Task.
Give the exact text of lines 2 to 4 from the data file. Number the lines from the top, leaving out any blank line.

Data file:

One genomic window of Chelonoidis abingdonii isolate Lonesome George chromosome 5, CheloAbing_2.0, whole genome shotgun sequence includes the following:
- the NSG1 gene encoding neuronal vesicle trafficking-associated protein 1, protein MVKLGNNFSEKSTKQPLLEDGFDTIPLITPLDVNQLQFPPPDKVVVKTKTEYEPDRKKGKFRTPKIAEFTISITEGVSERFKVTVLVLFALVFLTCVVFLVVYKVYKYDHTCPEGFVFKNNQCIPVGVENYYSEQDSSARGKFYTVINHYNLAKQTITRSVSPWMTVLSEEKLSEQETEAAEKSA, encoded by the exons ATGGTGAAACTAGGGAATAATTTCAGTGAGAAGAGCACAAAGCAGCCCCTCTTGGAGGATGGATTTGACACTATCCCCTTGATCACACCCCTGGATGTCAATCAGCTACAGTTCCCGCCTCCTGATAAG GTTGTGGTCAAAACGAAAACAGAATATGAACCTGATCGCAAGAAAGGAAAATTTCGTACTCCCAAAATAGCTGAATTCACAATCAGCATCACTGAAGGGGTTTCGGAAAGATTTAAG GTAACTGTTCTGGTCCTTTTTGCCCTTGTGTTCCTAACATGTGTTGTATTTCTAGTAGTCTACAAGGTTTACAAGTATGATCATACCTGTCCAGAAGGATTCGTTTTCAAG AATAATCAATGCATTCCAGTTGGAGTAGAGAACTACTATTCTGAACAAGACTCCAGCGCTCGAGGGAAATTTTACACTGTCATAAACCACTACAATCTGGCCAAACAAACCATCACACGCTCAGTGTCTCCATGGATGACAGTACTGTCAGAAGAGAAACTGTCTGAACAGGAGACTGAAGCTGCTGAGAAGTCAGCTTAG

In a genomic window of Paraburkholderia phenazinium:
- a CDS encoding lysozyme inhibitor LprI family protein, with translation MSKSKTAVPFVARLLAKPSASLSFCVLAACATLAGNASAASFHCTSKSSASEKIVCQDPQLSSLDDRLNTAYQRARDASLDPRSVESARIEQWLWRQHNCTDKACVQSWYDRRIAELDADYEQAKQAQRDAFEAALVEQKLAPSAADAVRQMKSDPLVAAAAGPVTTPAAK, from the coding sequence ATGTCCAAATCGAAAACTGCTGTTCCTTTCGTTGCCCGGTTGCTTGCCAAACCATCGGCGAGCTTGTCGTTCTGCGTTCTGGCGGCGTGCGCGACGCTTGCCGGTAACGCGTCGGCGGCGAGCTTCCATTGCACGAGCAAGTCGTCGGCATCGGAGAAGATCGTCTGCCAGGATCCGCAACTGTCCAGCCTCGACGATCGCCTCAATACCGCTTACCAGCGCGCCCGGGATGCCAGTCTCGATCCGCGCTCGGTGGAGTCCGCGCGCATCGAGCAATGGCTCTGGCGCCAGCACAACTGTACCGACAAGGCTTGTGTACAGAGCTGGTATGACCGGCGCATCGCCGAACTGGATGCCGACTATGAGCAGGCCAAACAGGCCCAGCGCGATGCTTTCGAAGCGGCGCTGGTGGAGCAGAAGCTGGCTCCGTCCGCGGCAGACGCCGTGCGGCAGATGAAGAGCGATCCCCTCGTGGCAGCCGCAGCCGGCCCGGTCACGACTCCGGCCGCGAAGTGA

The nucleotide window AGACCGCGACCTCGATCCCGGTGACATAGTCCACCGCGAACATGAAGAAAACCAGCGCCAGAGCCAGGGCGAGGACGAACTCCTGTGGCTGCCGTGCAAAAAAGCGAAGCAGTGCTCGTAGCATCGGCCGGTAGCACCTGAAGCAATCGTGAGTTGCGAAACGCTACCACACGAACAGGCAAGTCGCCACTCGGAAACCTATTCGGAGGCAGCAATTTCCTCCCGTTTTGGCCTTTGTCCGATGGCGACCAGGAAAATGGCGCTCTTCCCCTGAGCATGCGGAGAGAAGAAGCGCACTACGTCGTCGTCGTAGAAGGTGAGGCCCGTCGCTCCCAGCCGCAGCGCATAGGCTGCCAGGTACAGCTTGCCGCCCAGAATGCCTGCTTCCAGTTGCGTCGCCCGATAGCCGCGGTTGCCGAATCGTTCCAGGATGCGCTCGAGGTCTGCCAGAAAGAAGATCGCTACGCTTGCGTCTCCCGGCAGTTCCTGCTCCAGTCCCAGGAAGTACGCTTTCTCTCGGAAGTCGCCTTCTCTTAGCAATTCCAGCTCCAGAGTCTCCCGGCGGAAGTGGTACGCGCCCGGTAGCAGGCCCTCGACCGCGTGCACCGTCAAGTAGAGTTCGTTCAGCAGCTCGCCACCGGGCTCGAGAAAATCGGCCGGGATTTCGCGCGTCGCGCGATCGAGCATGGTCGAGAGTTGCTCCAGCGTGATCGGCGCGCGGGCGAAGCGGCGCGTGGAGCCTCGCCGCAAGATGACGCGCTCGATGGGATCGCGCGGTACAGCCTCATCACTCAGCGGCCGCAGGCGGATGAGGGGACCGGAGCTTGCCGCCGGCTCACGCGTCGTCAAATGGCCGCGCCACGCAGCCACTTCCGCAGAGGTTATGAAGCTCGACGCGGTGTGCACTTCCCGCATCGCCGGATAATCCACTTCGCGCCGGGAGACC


- the NSG1 gene encoding neuronal vesicle trafficking-associated protein 1, protein MVKLGNNFSEKSTKQPLLEDGFDTIPLITPLDVNQLQFPPPDKVVVKTKTEYEPDRKKGKFRTPKIAEFTISITEGVSERFKVTVLVLFALVFLTCVVFLVVYKVYKYDHTCPEGFVFKNNQCIPVGVENYYSEQDSSARGKFYTVINHYNLAKQTITRSVSPWMTVLSEEKLSEQETEAAEKSA, encoded by the exons ATGGTGAAACTAGGGAATAATTTCAGTGAGAAGAGCACAAAGCAGCCCCTCTTGGAGGATGGATTTGACACTATCCCCTTGATCACACCCCTGGATGTCAATCAGCTACAGTTCCCGCCTCCTGATAAG GTTGTGGTCAAAACGAAAACAGAATATGAACCTGATCGCAAGAAAGGAAAATTTCGTACTCCCAAAATAGCTGAATTCACAATCAGCATCACTGAAGGGGTTTCGGAAAGATTTAAG GTAACTGTTCTGGTCCTTTTTGCCCTTGTGTTCCTAACATGTGTTGTATTTCTAGTAGTCTACAAGGTTTACAAGTATGATCATACCTGTCCAGAAGGATTCGTTTTCAAG AATAATCAATGCATTCCAGTTGGAGTAGAGAACTACTATTCTGAACAAGACTCCAGCGCTCGAGGGAAATTTTACACTGTCATAAACCACTACAATCTGGCCAAACAAACCATCACACGCTCAGTGTCTCCATGGATGACAGTACTGTCAGAAGAGAAACTGTCTGAACAGGAGACTGAAGCTGCTGAGAAGTCAGCTTAG

In a genomic window of Paraburkholderia phenazinium:
- a CDS encoding lysozyme inhibitor LprI family protein, with translation MSKSKTAVPFVARLLAKPSASLSFCVLAACATLAGNASAASFHCTSKSSASEKIVCQDPQLSSLDDRLNTAYQRARDASLDPRSVESARIEQWLWRQHNCTDKACVQSWYDRRIAELDADYEQAKQAQRDAFEAALVEQKLAPSAADAVRQMKSDPLVAAAAGPVTTPAAK, from the coding sequence ATGTCCAAATCGAAAACTGCTGTTCCTTTCGTTGCCCGGTTGCTTGCCAAACCATCGGCGAGCTTGTCGTTCTGCGTTCTGGCGGCGTGCGCGACGCTTGCCGGTAACGCGTCGGCGGCGAGCTTCCATTGCACGAGCAAGTCGTCGGCATCGGAGAAGATCGTCTGCCAGGATCCGCAACTGTCCAGCCTCGACGATCGCCTCAATACCGCTTACCAGCGCGCCCGGGATGCCAGTCTCGATCCGCGCTCGGTGGAGTCCGCGCGCATCGAGCAATGGCTCTGGCGCCAGCACAACTGTACCGACAAGGCTTGTGTACAGAGCTGGTATGACCGGCGCATCGCCGAACTGGATGCCGACTATGAGCAGGCCAAACAGGCCCAGCGCGATGCTTTCGAAGCGGCGCTGGTGGAGCAGAAGCTGGCTCCGTCCGCGGCAGACGCCGTGCGGCAGATGAAGAGCGATCCCCTCGTGGCAGCCGCAGCCGGCCCGGTCACGACTCCGGCCGCGAAGTGA